Differentiated change in the Middle East and North Africa
By Mohamed A. El-Erian
For two months now, developments in the Middle East and North Africa (MENA) have taken most by surprise. What started as an isolated protest in Tunisia has developed into a regional phenomenon that has toppled some regimes and is threatening others. Indeed, every day seems to bring yet another new dimension to an historical event that is changing the region and impacting the global economy.
Governments across the globe have spent weeks playing catch up in the midst of previously unthinkable developments in MENA. They have organized emergency evacuations of citizens and constantly responded to new realities on the ground, including the brutal violence in Libya.
Understandably, many are wondering about what comes next; and, understandably, predictions are subject to unusually wide bands of errors and uncertainties. With this said, I suspect that we may now be entering a period of much greater differentiation among MENA countries.
If this is correct, the sense of an unstoppable and unpredictable tsunami of change may be replaced by a need to distinguish among different country dynamics. And should this materialize, the world will face a dual challenge — understanding and dealing with what may well be four distinct groups of countries within MENA; and comprehending a new set of regional dynamics which involves different interactions among countries. Let us address each in turn.
Post-regime change countries, such as Egypt and Tunisia, are working hard to complete their revolutions and to ensure an orderly and complete transition to greater democracy and individual freedoms. Success lies in the following factors: defining a vision and associated action plan which command sufficient popular support; coordinating simultaneous progress on related economic, political and social issues; and implementing appropriate mid-course corrections as needed.
This is a doable but difficult task that must be undertaken primarily by domestic institutions (though each county will also need the timely support of friends and allies). It will not be done overnight; it will not be linear; and it requires a number of prerequisites, including the urgent and orderly resumption of normal daily economic and financial life.
Some other countries in the region (possibly Bahrain) could well join Egypt and Tunisia in experiencing some type of relatively peaceful regime change. Governments in these countries are already on their way to recognizing that basic change is unavoidable to accommodate the widespread demands of their people.
A third group of countries, including in the GCC, will likely avoid regime change. Governments have the willingness and ability to respond proactively and preemptively. They start with greater political and social legitimacy, as well as better means to help citizens deal with economic and social pressures. Indeed, some have already shown considerable skillfulness in understanding the dynamics in play and have reacted accordingly.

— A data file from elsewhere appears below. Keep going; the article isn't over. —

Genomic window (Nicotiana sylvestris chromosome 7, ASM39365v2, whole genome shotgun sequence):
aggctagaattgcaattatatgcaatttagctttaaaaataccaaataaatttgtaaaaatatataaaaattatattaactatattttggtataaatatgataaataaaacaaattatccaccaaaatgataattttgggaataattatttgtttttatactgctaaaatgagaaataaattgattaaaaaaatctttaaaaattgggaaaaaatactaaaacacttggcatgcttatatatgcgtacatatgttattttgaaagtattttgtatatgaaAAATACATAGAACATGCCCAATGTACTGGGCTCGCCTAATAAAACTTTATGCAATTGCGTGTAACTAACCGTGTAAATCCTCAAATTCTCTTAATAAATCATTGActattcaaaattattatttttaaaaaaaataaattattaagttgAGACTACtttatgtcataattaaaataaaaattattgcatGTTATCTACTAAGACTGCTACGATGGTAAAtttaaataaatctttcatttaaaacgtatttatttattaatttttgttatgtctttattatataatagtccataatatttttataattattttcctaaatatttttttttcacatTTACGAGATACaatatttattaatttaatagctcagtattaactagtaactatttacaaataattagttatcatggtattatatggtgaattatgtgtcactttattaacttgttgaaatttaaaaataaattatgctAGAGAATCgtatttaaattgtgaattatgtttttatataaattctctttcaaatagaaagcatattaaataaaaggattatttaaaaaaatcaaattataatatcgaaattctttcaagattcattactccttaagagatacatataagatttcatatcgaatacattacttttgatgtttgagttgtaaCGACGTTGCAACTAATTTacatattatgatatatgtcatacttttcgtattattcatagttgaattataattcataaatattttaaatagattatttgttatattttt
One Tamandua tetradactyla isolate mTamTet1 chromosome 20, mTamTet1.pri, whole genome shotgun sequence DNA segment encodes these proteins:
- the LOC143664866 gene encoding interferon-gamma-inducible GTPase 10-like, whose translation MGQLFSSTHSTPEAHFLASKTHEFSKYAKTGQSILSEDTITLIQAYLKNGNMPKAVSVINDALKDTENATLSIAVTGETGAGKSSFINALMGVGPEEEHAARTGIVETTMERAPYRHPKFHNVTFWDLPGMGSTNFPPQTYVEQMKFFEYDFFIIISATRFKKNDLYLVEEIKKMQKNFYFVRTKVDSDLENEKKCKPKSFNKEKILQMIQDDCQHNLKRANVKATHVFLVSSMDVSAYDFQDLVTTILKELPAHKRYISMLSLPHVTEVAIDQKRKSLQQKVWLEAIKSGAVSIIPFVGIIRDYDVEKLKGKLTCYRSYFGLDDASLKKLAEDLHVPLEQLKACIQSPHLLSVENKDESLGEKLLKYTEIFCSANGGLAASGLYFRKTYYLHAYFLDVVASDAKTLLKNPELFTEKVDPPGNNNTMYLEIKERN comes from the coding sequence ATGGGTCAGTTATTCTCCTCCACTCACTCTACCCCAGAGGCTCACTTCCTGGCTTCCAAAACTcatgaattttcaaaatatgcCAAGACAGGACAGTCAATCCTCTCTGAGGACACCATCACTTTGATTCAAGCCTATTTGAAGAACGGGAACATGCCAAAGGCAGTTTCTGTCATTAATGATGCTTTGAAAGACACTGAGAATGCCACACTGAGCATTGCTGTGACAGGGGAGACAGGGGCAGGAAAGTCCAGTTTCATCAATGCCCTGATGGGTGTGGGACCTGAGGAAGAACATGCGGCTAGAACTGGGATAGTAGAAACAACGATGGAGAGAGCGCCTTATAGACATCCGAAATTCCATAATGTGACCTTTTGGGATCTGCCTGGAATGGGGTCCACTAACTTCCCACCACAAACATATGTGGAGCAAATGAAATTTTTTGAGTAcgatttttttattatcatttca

The final set consists of countries, including Yemen, is in the process of overthrowing their repressive governments but also risk becoming “failed states.” If they are not careful, fragmentation and chaos could result, with the risk of inflicting tremendous further pain on citizens and also threaten to undermine the stability of other countries.
It is imperative to recognize and understand the dynamics of each of these four groups, and to respond accordingly. It is also important to appreciate that the dynamics of the region as a whole will change, adding another element of complexity.
This is particularly relevant for institutions whose mandate is to promote regional integration, such as the Arab League. But the implications go far beyond.
Already, we are seeing massive movements of migrant labor within the region. Just witness the heart-wrenching scenes at Libya’s borders with Egypt and Tunisia. This adds to the challenges facing the region, as well as increases to the risk of illegal migration to Europe and elsewhere.
After years of under-achievements, MENA is in the midst of historic change that has caught much of the world both unprepared in analysis and slow in response. As the international system plays catch up, broad generalization about the region (and the initial sense of unpredictability) should give way to greater understanding and differentiation.
Getting this right is essential if governments, both within and outside the region, are to assist in constructively channeling the unleashed energy of MENA’s citizens who have courageously taken to the streets in order to improve their wellbeing, and that of future generations.
Mohamed El-Erian is the CEO of PIMCO. He spent part of his childhood in Egypt where his father was a professor of international law at Cairo University and then served as an Egyptian diplomat and was elected to the International Court of Justice in 1978. The opinions expressed are his own.
Photos: Top; Egyptian workers fleeing violence in Libya queue to board a bus after crossing into Tunisia at the border crossing of Ras Jdir February 23, 2011. REUTERS/Yannis Behrakis
Bottom; Unidentified civilians make their last steps in Libyan soil before crossing into Tunisia as they flee the violence in Libya at the border crossing of Ras Jdir February 27, 2011. The International Federation of Red Cross and Red Crescent Societies, the world’s largest disaster relief agency, said on Saturday about 25,000 people had crossed into Tunisia from Libya to escape the violence. REUTERS/Yannis Behrakis